PSYC 3480 Chapter Notes - Chapter 2: Blind Experiment, Stereotype Threat, Physical Attractiveness
Stereotypes are the beliefs and assumptions that we associate with particular groups of people.
Gender stereotypes are the beliefs that we associate with females and males. In other words,
stereotypes refer to our thoughts about a social group; these thoughts may not correspond to
Prejudice refers to a negative attitude (could be positive too). Prejudice is an emotional reaction
or attitude towards a particular group of people.
Discrimination refers to bias treatment towards a particular group of people.
3 main gender Biases
o Gender stereotypes
o Gender discrimination
o Gender prejudice
Gender Biases throughout history
o Prior to 1960, the field of women’s history did not exist.
o Women have been invisible during the early ages because they weren’t considered
important enough – often coined to home and family.
o Philosophers throughout history have often depicted women inferior to men.
o John Stuart Mill (prior to the 20th century) – argued that women are equal to men.
Gender Biases in Religion and Mythology
o Women are typically less visible than me. Furthermore women are frequently portrayed
with negative characteristics, although every religion includes some positive
o *See examples
o Men are the standard of comparison, whereas women are “the second sex”
Gender Biases in Language
o Men and women are referred to as separate beings in the English language – often
invisible and inferior.
o Sometimes, the female member of a pair of words has a much more negative,
sexualized or trivial connotation than the male member does – see examples
o According to research, when a newspaper article uses biased terms to describe a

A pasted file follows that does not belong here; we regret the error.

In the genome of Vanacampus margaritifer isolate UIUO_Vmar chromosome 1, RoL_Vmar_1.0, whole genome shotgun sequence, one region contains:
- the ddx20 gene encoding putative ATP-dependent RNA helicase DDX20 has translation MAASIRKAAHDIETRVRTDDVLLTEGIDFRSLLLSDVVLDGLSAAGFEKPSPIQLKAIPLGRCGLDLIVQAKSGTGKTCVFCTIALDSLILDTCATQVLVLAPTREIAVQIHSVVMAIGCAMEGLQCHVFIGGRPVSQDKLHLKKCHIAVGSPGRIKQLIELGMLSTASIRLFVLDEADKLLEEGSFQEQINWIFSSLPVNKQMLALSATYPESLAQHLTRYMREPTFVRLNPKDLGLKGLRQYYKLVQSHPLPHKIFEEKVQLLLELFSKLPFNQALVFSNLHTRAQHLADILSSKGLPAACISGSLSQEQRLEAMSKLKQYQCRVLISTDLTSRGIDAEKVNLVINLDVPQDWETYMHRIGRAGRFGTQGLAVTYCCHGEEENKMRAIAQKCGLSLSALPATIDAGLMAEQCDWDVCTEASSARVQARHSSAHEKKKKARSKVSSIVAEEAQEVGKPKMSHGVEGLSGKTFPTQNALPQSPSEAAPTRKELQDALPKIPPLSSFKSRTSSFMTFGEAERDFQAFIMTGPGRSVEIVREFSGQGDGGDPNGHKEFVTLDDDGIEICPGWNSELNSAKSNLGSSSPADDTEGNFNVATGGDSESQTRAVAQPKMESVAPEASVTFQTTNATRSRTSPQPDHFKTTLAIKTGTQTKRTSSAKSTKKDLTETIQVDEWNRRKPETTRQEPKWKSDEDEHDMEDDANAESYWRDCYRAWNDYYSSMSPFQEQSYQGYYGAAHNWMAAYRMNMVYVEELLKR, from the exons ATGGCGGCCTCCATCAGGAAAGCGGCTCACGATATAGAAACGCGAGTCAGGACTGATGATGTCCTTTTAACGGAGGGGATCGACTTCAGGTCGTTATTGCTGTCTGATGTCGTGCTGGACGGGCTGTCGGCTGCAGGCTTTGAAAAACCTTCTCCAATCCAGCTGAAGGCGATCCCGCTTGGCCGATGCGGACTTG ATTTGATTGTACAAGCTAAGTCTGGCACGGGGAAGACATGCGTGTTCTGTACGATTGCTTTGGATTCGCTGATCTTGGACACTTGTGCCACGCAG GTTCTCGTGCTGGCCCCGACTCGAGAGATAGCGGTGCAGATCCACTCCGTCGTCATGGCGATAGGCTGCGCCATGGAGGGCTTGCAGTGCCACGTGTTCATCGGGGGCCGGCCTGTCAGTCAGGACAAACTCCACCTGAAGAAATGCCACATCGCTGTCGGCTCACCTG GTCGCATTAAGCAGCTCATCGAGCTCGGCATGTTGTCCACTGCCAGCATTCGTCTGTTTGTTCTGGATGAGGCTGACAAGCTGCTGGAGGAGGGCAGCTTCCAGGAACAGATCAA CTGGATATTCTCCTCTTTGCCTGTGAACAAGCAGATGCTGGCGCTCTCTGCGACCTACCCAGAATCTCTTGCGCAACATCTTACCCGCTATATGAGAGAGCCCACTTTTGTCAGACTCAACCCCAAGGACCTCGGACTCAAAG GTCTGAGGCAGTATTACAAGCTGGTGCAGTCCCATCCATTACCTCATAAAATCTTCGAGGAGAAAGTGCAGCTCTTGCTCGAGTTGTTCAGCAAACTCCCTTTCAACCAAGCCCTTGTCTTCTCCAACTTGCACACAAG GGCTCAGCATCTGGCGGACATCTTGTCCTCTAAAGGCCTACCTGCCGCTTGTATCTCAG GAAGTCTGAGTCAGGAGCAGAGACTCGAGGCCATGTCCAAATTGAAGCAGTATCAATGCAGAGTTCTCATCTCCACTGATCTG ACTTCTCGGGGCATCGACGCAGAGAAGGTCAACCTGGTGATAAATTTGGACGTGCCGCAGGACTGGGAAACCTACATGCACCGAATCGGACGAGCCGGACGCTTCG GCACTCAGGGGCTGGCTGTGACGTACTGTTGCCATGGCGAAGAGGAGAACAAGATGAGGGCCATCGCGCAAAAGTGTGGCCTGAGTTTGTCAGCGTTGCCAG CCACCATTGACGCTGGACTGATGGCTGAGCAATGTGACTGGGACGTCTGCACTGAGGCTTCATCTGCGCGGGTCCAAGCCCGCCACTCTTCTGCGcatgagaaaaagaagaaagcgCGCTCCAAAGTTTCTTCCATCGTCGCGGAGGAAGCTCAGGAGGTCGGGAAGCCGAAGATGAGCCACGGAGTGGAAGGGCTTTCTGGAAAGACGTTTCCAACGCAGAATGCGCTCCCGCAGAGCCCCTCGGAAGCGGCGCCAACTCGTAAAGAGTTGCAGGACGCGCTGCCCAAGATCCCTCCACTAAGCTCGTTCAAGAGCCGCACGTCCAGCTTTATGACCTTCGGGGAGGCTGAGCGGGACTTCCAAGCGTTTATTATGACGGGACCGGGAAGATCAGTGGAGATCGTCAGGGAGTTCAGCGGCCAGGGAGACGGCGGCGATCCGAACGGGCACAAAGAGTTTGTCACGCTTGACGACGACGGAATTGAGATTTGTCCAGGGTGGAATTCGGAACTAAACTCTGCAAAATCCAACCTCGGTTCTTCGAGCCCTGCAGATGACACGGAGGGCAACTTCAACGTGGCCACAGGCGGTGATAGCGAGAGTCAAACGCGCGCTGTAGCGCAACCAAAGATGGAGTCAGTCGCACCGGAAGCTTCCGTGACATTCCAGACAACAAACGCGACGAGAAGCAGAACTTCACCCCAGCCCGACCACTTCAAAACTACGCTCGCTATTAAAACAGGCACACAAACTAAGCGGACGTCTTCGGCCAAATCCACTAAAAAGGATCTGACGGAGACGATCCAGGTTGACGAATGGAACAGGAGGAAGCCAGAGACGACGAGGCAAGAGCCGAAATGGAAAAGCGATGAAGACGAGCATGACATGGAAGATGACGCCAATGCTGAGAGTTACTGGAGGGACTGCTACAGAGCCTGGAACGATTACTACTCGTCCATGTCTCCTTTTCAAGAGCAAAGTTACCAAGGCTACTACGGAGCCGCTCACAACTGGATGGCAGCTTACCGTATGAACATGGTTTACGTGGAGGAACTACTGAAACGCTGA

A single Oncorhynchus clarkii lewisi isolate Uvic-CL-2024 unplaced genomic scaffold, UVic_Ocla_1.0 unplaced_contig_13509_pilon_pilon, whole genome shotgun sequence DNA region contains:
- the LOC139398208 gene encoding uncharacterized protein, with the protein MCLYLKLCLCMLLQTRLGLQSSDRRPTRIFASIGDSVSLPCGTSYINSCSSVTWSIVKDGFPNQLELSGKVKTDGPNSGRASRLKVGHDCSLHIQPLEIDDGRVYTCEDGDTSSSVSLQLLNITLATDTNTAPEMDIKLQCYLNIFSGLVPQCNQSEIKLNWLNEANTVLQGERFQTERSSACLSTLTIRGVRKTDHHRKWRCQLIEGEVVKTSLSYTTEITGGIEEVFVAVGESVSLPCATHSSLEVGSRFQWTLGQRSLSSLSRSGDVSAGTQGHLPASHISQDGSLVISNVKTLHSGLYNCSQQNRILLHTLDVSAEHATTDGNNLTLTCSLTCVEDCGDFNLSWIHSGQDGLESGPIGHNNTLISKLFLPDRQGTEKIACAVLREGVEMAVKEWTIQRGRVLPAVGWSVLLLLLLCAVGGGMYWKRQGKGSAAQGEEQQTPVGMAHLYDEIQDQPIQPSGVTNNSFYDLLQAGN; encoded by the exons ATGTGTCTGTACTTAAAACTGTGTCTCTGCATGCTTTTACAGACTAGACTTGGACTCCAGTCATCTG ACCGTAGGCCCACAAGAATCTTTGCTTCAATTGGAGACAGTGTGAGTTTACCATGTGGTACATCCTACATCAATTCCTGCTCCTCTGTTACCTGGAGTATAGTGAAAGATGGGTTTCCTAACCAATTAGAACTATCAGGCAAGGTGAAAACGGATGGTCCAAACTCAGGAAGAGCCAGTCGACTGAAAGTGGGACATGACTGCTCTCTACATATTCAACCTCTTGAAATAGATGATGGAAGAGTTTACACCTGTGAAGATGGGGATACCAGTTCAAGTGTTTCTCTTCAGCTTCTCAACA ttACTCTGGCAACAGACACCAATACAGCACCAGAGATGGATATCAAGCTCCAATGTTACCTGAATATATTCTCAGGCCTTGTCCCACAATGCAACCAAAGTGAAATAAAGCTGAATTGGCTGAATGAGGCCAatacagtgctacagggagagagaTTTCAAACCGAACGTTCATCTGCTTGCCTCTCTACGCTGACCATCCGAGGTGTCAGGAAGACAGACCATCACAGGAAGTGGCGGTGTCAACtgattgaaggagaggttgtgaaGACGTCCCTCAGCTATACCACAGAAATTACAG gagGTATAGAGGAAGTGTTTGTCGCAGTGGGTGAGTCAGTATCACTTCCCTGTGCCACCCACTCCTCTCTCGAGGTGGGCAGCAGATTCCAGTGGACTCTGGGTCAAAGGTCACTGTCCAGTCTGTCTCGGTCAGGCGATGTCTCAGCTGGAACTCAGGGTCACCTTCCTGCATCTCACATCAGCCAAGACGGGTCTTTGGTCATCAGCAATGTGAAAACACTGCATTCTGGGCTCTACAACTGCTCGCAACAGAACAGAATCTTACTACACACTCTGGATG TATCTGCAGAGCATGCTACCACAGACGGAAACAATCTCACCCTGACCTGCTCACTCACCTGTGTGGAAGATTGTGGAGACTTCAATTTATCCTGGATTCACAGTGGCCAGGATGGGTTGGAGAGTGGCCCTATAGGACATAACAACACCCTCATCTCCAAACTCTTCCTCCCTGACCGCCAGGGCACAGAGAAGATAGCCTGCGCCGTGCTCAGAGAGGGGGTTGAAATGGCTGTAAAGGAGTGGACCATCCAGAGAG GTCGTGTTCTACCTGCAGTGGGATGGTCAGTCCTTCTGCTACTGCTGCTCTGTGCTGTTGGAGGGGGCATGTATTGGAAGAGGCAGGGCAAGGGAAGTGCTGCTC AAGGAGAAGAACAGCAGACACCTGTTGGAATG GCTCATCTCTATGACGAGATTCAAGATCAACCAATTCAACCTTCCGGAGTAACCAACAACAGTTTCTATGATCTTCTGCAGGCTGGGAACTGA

women, people judge her to be less competent than what she is described in gender-
o The masculine generic (sometimes called androcentric generic) is the use of masculine
nouns and pronouns to refer to all human beings –both males and females – instead of
o Gastil’s experiment (1990)- When read out sentences referring to ‘he’ or ‘they’ to see
the mental image displayed by participants.
Female participants reported four times as many male images as
female images when they responded to sentences containing HE.
In contrast, females reported an equal number of male and female
images when they responded to sentences containing THEY.
Males, in responding to the HE sentences, reported an astonishing 13:1
ration of male images to female images, but only a 4:1 ratio in response
to the THEY sentences.
In short, masculine generic terms produce more thoughts about males
than do gender-neutral terms.
Gender Biases in Media
o Research generally demonstrates the following 8 conclusions about media
Women are relatively invisible: women are underrepresented in the media. Men
dominate the entertainment - more male actors. Rarely do we see women
athletes on television. 35% of computer clipart images are female. In addition,
women are seldom featured in video games, partly because fewer than 10% of
video-game designers are female.
Women are relatively inaudible: 70-90% of voiceovers are mostly male.
Women are seldom shown working outside the home: newspapers and
magazines are more likely to show men working in a place of employment.
Females magazine tend to minimize the importance to pursuing a career.
Women are showing doing housework: Men are rarely shown to do the
housework or taking care of children. When they do they tend to be humorously
Women and men are represented differently: The media are likely to treat me
more seriously than women.
Women’s bodies are used differently than men: Magazines and newspapers